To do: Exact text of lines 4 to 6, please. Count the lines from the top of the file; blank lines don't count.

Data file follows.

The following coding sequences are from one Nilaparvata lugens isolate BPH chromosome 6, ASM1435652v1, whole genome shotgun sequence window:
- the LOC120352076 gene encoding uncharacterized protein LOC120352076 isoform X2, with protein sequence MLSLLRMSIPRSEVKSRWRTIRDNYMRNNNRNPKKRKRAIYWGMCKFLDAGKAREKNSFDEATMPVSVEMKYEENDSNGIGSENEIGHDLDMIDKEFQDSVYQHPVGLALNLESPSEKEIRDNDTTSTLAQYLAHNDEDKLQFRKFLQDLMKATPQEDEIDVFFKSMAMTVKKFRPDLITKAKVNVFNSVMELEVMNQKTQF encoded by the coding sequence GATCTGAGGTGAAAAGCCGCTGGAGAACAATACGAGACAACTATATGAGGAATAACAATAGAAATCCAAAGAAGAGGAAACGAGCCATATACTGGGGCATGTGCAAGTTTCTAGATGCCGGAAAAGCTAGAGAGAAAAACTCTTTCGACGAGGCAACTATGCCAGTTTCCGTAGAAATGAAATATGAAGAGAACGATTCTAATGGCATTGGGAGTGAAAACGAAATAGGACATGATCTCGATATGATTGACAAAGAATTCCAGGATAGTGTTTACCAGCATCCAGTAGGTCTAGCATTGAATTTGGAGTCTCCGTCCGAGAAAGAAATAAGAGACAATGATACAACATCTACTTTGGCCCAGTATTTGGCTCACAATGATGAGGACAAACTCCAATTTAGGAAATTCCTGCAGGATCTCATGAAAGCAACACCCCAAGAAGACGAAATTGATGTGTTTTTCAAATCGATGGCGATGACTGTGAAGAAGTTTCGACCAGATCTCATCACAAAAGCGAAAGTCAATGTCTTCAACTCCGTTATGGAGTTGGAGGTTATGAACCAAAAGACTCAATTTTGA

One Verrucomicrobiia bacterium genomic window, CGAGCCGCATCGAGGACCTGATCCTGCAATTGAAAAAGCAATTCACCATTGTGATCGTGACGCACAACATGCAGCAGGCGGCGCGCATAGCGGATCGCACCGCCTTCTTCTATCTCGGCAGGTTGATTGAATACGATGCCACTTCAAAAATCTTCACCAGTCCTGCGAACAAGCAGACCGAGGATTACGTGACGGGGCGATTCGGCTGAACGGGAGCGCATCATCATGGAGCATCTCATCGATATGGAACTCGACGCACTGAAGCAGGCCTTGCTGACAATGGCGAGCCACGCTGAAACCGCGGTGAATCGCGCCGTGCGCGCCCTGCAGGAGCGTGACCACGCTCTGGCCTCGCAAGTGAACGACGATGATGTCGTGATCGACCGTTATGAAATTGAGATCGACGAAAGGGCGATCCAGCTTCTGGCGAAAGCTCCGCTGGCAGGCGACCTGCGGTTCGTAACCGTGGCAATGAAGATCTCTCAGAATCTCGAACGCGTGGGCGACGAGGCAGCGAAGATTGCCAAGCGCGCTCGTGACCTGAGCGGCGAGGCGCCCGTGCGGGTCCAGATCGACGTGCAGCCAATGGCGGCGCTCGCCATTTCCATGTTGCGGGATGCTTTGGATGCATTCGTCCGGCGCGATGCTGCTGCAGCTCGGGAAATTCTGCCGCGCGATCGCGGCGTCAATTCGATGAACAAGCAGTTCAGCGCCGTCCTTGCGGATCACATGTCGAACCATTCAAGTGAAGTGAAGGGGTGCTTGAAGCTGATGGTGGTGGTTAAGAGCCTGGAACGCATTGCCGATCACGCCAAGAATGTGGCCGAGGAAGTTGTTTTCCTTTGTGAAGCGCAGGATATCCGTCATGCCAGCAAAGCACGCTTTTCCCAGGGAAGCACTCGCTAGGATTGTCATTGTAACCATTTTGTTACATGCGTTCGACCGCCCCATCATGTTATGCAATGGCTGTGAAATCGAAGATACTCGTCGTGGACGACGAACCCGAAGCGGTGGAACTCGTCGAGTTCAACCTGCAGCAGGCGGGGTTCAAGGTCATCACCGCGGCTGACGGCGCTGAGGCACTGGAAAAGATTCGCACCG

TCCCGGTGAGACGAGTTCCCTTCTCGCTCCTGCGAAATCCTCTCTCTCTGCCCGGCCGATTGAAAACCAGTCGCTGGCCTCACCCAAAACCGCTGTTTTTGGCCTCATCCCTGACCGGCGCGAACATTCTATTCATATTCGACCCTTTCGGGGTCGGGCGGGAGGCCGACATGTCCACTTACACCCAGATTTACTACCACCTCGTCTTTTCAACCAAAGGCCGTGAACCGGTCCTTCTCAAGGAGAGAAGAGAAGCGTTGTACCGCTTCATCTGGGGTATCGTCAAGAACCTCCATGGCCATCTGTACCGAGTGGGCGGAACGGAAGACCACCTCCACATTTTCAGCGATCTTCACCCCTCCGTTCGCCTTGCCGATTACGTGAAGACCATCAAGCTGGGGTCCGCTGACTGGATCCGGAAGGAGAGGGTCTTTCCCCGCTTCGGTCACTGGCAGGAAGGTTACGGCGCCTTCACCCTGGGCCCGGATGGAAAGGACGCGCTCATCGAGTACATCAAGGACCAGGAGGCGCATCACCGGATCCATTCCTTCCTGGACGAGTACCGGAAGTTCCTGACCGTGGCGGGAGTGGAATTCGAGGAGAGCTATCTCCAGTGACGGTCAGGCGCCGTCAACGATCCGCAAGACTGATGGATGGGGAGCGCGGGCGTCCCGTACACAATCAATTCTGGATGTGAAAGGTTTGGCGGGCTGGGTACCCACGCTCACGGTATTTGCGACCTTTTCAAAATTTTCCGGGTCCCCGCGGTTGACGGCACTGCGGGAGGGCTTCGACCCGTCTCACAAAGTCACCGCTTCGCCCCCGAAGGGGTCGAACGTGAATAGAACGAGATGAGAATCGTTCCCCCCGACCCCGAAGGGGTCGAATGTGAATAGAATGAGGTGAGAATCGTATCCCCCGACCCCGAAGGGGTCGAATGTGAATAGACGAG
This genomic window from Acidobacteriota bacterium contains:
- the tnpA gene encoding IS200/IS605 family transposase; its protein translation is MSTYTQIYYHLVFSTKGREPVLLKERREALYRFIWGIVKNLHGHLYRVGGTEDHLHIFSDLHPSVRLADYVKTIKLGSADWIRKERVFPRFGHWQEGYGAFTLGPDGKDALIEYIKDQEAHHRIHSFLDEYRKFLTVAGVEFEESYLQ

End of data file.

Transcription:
TCCCGGTGAGACGAGTTCCCTTCTCGCTCCTGCGAAATCCTCTCTCTCTGCCCGGCCGATTGAAAACCAGTCGCTGGCCTCACCCAAAACCGCTGTTTTTGGCCTCATCCCTGACCGGCGCGAACATTCTATTCATATTCGACCCTTTCGGGGTCGGGCGGGAGGCCGACATGTCCACTTACACCCAGATTTACTACCACCTCGTCTTTTCAACCAAAGGCCGTGAACCGGTCCTTCTCAAGGAGAGAAGAGAAGCGTTGTACCGCTTCATCTGGGGTATCGTCAAGAACCTCCATGGCCATCTGTACCGAGTGGGCGGAACGGAAGACCACCTCCACATTTTCAGCGATCTTCACCCCTCCGTTCGCCTTGCCGATTACGTGAAGACCATCAAGCTGGGGTCCGCTGACTGGATCCGGAAGGAGAGGGTCTTTCCCCGCTTCGGTCACTGGCAGGAAGGTTACGGCGCCTTCACCCTGGGCCCGGATGGAAAGGACGCGCTCATCGAGTACATCAAGGACCAGGAGGCGCATCACCGGATCCATTCCTTCCTGGACGAGTACCGGAAGTTCCTGACCGTGGCGGGAGTGGAATTCGAGGAGAGCTATCTCCAGTGACGGTCAGGCGCCGTCAACGATCCGCAAGACTGATGGATGGGGAGCGCGGGCGTCCCGTACACAATCAATTCTGGATGTGAAAGGTTTGGCGGGCTGGGTACCCACGCTCACGGTATTTGCGACCTTTTCAAAATTTTCCGGGTCCCCGCGGTTGACGGCACTGCGGGAGGGCTTCGACCCGTCTCACAAAGTCACCGCTTCGCCCCCGAAGGGGTCGAACGTGAATAGAACGAGATGAGAATCGTTCCCCCCGACCCCGAAGGGGTCGAATGTGAATAGAATGAGGTGAGAATCGTATCCCCCGACCCCGAAGGGGTCGAATGTGAATAGACGAG
This genomic window from Acidobacteriota bacterium contains:
- the tnpA gene encoding IS200/IS605 family transposase; its protein translation is MSTYTQIYYHLVFSTKGREPVLLKERREALYRFIWGIVKNLHGHLYRVGGTEDHLHIFSDLHPSVRLADYVKTIKLGSADWIRKERVFPRFGHWQEGYGAFTLGPDGKDALIEYIKDQEAHHRIHSFLDEYRKFLTVAGVEFEESYLQ